The Dr. Sebastian House holds a significant place in the history of Greensboro and North Carolina as a site representative of themes of empowerment, agency, and resilience in the era of Jim Crow.
Dr. Simon Powell Sebastian (1876-1937) was born in Antigua, in the British West Indies. Dr. Sebastian came to Greensboro in 1903 as secretary to NCA&TSU President James Benson Dudley. After seven years in that role and as a professor, he was accepted to the Leonard Medical School at Shaw University in Raleigh, after which he returned to serve as A&T’s physician and as a private doctor. In 1915 he married Martha Josephine Oxford (1896-1948) of Gardner, Massachusetts. The Sebastians remained in Greensboro after their marriage and grew to become pillars of the community. They had two accomplished sons, Dr. John Walter Sebastian who graduated from Howard University, and Army Chief Warrant Officer Edward Powell Sebastian of Lutheran College.
Later in his career, he formed an alliance of citizens in 1923 to organize the city’s first hospital built to serve African-American residents. Opened in 1927 as L. Richardson Memorial Hospital, the structure remains standing across the street from the Dr. Sebastian House. Martha Sebastian was also a community leader and role model, serving as the librarian at the Carnegie Negro Library on the campus of Bennett College.
The couple began construction of their English Tudor-style house at 1401 McConnell Road (formerly 1402 East Washington Street) in October 1927. Among those in the community, the house was a touchstone to success and accomplishment as it was finer and grander that houses owned by most white residents. It was designed in the English Tudor style and the two-story house features a brick facade topped by a Jerkin Head (or clipped) gable roof. Other important features include decorative brickwork in the forward-facing gable, half-timbering at the second story, and narrow dormer windows. An article in the Greensboro Daily News in March 1928 stated “Recently completed at a cost of around $25,000, this brick structure of English architecture could grace well the finest residential district of the city.”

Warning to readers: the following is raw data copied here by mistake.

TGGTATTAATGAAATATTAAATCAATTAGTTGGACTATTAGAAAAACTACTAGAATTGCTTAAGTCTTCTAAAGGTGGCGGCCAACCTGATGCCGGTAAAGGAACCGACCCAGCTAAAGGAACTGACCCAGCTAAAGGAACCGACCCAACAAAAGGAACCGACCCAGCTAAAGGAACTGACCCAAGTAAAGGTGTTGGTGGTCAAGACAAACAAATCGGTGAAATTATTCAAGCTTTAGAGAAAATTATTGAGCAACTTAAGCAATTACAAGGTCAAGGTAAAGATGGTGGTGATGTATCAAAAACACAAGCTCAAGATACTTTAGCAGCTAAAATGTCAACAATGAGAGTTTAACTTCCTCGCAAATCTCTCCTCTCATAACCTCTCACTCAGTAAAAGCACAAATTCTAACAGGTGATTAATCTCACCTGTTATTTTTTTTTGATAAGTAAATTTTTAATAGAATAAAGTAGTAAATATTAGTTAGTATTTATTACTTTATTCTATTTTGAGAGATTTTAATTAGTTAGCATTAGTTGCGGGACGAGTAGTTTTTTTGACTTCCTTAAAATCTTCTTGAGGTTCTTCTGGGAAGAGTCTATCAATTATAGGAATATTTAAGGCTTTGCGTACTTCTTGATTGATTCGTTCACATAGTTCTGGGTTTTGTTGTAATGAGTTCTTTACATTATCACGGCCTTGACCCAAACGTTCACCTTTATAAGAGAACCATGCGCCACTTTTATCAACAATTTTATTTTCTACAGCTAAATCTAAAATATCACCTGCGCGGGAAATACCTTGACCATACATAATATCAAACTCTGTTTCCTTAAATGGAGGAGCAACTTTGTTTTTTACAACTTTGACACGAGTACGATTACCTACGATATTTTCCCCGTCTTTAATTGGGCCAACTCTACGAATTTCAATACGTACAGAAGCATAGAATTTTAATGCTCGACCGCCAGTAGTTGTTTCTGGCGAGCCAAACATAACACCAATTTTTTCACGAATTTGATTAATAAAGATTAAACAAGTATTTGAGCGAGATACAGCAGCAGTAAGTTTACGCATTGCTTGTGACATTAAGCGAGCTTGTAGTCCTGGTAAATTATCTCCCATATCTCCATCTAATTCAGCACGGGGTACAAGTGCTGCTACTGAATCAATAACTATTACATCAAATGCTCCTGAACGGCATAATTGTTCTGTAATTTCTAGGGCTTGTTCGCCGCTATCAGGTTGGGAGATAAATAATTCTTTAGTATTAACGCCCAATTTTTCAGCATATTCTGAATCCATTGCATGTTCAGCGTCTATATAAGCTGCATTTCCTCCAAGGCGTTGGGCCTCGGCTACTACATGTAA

Dr. Sebastian was killed when a truck failed to observe a stop sign at the intersection in front of the hospital. He had just turned 60 years old. Martha Sebastian remarried to Rex Goreleigh, a Pennsylvania-born artist who operated an arts center in the Carnegie Library at Bennett College with fellow artist Normal Lewis. The couple remained in the house until Martha’s death in 1948, when Rex moved back north. Both Martha and Dr. Sebastian are interred at Maplewood Cemetery on Bingham Street in Greensboro.
The house remained a landmark for east Greensboro for almost 80 years before developer Allen Sharpe acquired the property for an extensive redevelopment project. Preservation Greensboro and the community supported the preservation of the house in honor of the Sebastian’s community leadership and significance. Sharpe’s plans were drawn to include the retention and restoration of the house for use as offices and a small museum (after restoration in 2007, image right). For its resilience and restoration, the project and its team were recognized with a Preservation Award by Preservation Greensboro in 2006.